A prostatectomy is major surgery from which your body needs time to recover. Your doctor will discuss the details of your recovery with you.
Typically patients stay in the hospital overnight after surgery and then need to recuperate at home for a month before returning to work. Most men can start to drive a few weeks after surgery. You should avoid heavy lifting for several weeks after surgery. It usually takes about six weeks for most men to feel back to normal.
This page provides general information about what you can expect in the first hours and days right after surgery. You may also want to read more about:
- Surgery options for prostate cancer, like nerve-sparing surgery, laparoscopic surgery and robotic prostatectomy
- How to choose a prostate cancer surgeon
- How diet and exercise can help you prepare for and recover after prostate cancer treatment
- Potential urinary and sexual side effects of treatment
While you are in the hospital, you will probably be given pain medication by mouth and through a vein (intravenously) in your hand or arm. Your doctor also will probably give you a prescription for a pain medication that you can take at home once you are released from the hospital. Most patients can manage pain at home with acetaminophen (Tylenol) and ibuprofen (Motrin or Advil).
The combination of anesthesia, lessened activity and narcotic pain medicine often creates problems with bowel function. You may be prescribed stool softeners or laxatives. Drinking fluids, walking and eating frequent, small, easily digestible meals and fruit will help relieve constipation.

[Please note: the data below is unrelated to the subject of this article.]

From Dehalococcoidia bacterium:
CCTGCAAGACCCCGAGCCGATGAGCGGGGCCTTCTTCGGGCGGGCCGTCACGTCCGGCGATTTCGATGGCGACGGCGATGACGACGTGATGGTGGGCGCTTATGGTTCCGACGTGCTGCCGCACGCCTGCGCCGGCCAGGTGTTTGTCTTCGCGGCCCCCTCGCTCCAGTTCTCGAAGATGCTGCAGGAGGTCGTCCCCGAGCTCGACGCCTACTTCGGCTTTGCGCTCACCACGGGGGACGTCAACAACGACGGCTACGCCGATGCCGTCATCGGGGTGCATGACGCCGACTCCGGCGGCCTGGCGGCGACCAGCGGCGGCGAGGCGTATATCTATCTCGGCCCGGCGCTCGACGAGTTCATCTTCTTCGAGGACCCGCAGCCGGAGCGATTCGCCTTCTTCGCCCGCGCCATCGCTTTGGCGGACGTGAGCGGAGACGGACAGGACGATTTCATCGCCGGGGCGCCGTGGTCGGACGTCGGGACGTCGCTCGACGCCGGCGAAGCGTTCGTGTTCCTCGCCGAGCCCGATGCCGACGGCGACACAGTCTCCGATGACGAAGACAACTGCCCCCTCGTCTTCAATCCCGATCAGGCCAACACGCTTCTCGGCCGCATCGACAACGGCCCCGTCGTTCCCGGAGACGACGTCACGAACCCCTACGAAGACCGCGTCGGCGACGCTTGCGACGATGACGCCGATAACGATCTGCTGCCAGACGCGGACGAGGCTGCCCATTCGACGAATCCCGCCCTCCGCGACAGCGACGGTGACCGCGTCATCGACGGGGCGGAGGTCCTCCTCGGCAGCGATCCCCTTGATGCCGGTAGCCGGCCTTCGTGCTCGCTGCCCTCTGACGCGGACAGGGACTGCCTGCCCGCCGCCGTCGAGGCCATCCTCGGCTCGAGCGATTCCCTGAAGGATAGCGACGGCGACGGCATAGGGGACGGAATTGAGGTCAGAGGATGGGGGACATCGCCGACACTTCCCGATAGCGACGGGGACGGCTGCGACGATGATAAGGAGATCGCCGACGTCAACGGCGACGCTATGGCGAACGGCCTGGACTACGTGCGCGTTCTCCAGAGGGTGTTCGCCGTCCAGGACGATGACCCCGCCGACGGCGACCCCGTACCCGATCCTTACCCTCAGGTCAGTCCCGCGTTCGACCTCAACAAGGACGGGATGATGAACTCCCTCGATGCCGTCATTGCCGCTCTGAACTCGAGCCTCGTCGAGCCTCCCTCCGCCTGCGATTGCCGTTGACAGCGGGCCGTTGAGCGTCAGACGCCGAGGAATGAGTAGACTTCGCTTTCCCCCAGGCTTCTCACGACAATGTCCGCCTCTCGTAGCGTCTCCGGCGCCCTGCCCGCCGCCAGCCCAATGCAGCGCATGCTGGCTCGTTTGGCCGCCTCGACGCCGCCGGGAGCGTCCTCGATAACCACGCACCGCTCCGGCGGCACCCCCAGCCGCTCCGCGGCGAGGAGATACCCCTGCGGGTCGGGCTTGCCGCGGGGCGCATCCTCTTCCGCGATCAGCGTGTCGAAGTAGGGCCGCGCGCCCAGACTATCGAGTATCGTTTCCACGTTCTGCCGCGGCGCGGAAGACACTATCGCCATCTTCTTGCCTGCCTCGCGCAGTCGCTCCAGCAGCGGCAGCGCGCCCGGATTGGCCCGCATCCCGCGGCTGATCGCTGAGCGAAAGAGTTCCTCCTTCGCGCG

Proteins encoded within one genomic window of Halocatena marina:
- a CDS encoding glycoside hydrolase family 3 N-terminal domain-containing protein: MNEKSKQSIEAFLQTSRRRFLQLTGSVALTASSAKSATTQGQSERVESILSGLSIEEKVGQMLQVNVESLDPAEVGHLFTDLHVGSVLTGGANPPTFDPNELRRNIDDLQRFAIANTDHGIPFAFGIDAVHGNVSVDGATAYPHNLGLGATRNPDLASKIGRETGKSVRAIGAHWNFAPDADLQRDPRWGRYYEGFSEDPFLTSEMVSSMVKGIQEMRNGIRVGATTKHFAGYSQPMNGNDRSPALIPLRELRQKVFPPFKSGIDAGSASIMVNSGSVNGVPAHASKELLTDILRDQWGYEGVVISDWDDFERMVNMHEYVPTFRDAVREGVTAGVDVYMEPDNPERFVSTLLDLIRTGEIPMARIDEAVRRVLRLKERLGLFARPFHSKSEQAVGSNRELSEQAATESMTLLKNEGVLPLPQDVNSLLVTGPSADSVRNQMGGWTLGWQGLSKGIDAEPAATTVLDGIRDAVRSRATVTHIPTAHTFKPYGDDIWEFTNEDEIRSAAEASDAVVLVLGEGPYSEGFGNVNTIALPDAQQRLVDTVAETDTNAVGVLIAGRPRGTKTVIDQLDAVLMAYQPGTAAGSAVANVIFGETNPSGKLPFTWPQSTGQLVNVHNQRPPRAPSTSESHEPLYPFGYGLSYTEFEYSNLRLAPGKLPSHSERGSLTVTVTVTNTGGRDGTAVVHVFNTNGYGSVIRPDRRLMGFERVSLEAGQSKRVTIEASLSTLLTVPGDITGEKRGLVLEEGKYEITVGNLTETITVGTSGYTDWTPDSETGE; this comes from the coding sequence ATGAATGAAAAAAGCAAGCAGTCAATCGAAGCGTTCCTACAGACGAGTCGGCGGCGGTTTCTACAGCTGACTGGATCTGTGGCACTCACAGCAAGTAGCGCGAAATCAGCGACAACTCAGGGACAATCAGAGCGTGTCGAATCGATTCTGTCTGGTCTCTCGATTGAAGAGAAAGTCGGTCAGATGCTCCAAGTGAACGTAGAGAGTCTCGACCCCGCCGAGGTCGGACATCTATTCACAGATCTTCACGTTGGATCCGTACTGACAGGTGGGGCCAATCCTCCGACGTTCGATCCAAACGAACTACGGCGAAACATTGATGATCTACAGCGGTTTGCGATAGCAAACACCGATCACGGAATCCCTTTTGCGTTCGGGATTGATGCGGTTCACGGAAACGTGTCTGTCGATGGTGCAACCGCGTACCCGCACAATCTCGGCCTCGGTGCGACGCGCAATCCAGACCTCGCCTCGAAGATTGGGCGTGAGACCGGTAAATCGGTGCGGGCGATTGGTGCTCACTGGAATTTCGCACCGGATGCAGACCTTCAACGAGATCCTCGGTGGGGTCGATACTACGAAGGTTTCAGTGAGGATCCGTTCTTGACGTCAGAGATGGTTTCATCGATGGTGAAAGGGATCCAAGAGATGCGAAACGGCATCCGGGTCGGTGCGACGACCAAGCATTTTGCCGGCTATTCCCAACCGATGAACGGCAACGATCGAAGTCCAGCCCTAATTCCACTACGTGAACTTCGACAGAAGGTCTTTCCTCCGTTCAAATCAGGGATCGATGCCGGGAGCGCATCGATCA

You may experience fluid weight gain and swelling after surgery. This is usually the result of getting fluids during surgery as well as having lymph nodes removed during surgery, which temporarily lessens the ability of your body to manage fluids. This may result in swelling in your legs, lower abdomen and scrotum.
When you wake up after surgery you will have a urinary catheter. This is a tube inserted through your urethra into your bladder to drain urine. The catheter will be connected to a bag that is taped to your leg.
Your nurse will show you how to handle the catheter before you leave the hospital. You will probably need to keep the catheter for a week or two; it will be removed during a visit to the clinic.
Once you have your catheter removed, talk with your treatment team about when you can start doing Kegel exercises to strengthen your pelvic-floor muscles and help prevent or reduce incontinence (inability to control urine flow). It is best to start, and easier to learn, these exercises before surgery and then to resume them after your catheter comes out. Learn more about Kegels on our page about exercise for men with prostate cancer.
With removal of lymph nodes, you may have an abdominal drain to handle fluid that might collect in your abdomen. The tube will stay in place while you are in the hospital. It drains away any lymph or urine that may temporarily leak into your pelvis. Usually your doctor will remove this drain before you leave the hospital. But some men will leave the hospital with the drain and have it removed about a week later.